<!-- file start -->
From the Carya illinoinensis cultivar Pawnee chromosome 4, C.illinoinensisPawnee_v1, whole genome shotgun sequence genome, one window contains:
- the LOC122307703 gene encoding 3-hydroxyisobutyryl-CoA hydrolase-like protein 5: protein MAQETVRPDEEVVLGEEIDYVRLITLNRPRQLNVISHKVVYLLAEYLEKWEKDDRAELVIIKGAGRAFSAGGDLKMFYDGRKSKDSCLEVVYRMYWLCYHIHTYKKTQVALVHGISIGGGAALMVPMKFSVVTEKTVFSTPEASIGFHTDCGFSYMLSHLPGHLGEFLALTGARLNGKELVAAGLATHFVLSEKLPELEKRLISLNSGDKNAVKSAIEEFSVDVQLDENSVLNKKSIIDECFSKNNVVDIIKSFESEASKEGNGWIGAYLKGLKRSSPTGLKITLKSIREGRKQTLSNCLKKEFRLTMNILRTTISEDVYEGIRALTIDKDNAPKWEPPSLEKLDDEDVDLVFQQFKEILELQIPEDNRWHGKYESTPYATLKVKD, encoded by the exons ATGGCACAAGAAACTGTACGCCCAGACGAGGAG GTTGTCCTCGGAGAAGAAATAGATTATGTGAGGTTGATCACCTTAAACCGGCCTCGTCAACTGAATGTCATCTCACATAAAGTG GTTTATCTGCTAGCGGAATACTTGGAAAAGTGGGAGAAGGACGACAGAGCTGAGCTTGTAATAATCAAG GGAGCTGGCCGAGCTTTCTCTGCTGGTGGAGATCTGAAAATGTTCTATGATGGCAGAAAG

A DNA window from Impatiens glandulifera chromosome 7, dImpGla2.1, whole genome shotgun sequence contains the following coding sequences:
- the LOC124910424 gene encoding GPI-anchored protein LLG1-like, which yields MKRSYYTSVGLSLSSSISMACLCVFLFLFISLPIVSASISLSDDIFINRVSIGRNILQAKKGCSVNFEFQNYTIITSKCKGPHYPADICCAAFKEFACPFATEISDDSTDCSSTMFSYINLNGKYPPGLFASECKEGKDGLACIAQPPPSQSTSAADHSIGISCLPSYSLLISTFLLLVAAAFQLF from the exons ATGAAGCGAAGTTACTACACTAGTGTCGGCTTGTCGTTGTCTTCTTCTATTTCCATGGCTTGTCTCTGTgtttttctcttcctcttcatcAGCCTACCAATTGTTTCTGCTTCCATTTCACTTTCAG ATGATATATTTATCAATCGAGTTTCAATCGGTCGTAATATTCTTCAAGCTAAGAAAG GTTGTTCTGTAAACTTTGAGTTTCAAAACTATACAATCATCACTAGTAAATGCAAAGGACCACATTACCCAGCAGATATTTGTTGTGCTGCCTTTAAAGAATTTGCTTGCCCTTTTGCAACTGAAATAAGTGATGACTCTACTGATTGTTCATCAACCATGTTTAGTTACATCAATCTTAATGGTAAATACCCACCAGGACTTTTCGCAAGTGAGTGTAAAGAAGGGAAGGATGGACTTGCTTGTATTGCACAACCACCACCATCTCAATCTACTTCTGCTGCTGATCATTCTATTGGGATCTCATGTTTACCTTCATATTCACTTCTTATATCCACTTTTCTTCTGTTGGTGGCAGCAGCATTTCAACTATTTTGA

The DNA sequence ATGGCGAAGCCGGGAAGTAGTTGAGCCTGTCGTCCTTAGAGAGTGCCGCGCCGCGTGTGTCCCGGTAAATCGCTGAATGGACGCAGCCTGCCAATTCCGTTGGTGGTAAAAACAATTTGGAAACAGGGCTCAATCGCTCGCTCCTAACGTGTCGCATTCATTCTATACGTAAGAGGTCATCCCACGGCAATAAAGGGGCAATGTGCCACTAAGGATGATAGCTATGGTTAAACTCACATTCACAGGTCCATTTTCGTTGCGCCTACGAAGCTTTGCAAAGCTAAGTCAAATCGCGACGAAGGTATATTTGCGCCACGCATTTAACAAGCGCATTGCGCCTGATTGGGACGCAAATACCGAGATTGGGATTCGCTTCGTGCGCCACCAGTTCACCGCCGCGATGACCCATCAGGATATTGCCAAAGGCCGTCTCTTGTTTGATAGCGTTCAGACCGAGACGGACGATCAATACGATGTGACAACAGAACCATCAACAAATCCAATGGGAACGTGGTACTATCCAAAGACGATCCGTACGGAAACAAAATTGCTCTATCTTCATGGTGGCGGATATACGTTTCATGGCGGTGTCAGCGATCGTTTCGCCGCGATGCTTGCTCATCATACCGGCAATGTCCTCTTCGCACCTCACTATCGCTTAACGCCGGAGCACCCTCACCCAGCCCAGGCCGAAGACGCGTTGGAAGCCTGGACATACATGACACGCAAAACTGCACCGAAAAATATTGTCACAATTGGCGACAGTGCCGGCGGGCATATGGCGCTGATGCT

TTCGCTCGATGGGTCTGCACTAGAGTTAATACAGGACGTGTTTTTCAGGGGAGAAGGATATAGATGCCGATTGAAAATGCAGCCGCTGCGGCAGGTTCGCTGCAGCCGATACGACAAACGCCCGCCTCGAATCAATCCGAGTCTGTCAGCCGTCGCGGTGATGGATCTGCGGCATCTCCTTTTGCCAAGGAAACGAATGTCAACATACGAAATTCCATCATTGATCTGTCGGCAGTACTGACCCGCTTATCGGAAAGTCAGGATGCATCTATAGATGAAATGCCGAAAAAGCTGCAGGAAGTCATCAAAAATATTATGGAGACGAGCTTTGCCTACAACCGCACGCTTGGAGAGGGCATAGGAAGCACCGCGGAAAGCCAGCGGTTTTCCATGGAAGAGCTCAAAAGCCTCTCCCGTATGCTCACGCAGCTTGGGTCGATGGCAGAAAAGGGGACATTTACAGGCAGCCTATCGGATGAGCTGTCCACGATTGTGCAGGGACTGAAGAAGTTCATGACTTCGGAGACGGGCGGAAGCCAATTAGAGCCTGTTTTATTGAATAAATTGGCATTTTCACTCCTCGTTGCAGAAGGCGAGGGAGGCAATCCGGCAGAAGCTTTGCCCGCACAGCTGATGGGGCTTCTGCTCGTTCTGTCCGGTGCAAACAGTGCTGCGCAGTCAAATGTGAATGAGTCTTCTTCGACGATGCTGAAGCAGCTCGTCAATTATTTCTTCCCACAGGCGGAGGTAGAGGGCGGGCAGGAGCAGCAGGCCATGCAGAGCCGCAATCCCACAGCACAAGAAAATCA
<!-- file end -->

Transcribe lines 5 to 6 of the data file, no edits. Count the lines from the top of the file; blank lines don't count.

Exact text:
The DNA sequence ATGGCGAAGCCGGGAAGTAGTTGAGCCTGTCGTCCTTAGAGAGTGCCGCGCCGCGTGTGTCCCGGTAAATCGCTGAATGGACGCAGCCTGCCAATTCCGTTGGTGGTAAAAACAATTTGGAAACAGGGCTCAATCGCTCGCTCCTAACGTGTCGCATTCATTCTATACGTAAGAGGTCATCCCACGGCAATAAAGGGGCAATGTGCCACTAAGGATGATAGCTATGGTTAAACTCACATTCACAGGTCCATTTTCGTTGCGCCTACGAAGCTTTGCAAAGCTAAGTCAAATCGCGACGAAGGTATATTTGCGCCACGCATTTAACAAGCGCATTGCGCCTGATTGGGACGCAAATACCGAGATTGGGATTCGCTTCGTGCGCCACCAGTTCACCGCCGCGATGACCCATCAGGATATTGCCAAAGGCCGTCTCTTGTTTGATAGCGTTCAGACCGAGACGGACGATCAATACGATGTGACAACAGAACCATCAACAAATCCAATGGGAACGTGGTACTATCCAAAGACGATCCGTACGGAAACAAAATTGCTCTATCTTCATGGTGGCGGATATACGTTTCATGGCGGTGTCAGCGATCGTTTCGCCGCGATGCTTGCTCATCATACCGGCAATGTCCTCTTCGCACCTCACTATCGCTTAACGCCGGAGCACCCTCACCCAGCCCAGGCCGAAGACGCGTTGGAAGCCTGGACATACATGACACGCAAAACTGCACCGAAAAATATTGTCACAATTGGCGACAGTGCCGGCGGGCATATGGCGCTGATGCT

TTCGCTCGATGGGTCTGCACTAGAGTTAATACAGGACGTGTTTTTCAGGGGAGAAGGATATAGATGCCGATTGAAAATGCAGCCGCTGCGGCAGGTTCGCTGCAGCCGATACGACAAACGCCCGCCTCGAATCAATCCGAGTCTGTCAGCCGTCGCGGTGATGGATCTGCGGCATCTCCTTTTGCCAAGGAAACGAATGTCAACATACGAAATTCCATCATTGATCTGTCGGCAGTACTGACCCGCTTATCGGAAAGTCAGGATGCATCTATAGATGAAATGCCGAAAAAGCTGCAGGAAGTCATCAAAAATATTATGGAGACGAGCTTTGCCTACAACCGCACGCTTGGAGAGGGCATAGGAAGCACCGCGGAAAGCCAGCGGTTTTCCATGGAAGAGCTCAAAAGCCTCTCCCGTATGCTCACGCAGCTTGGGTCGATGGCAGAAAAGGGGACATTTACAGGCAGCCTATCGGATGAGCTGTCCACGATTGTGCAGGGACTGAAGAAGTTCATGACTTCGGAGACGGGCGGAAGCCAATTAGAGCCTGTTTTATTGAATAAATTGGCATTTTCACTCCTCGTTGCAGAAGGCGAGGGAGGCAATCCGGCAGAAGCTTTGCCCGCACAGCTGATGGGGCTTCTGCTCGTTCTGTCCGGTGCAAACAGTGCTGCGCAGTCAAATGTGAATGAGTCTTCTTCGACGATGCTGAAGCAGCTCGTCAATTATTTCTTCCCACAGGCGGAGGTAGAGGGCGGGCAGGAGCAGCAGGCCATGCAGAGCCGCAATCCCACAGCACAAGAAAATCA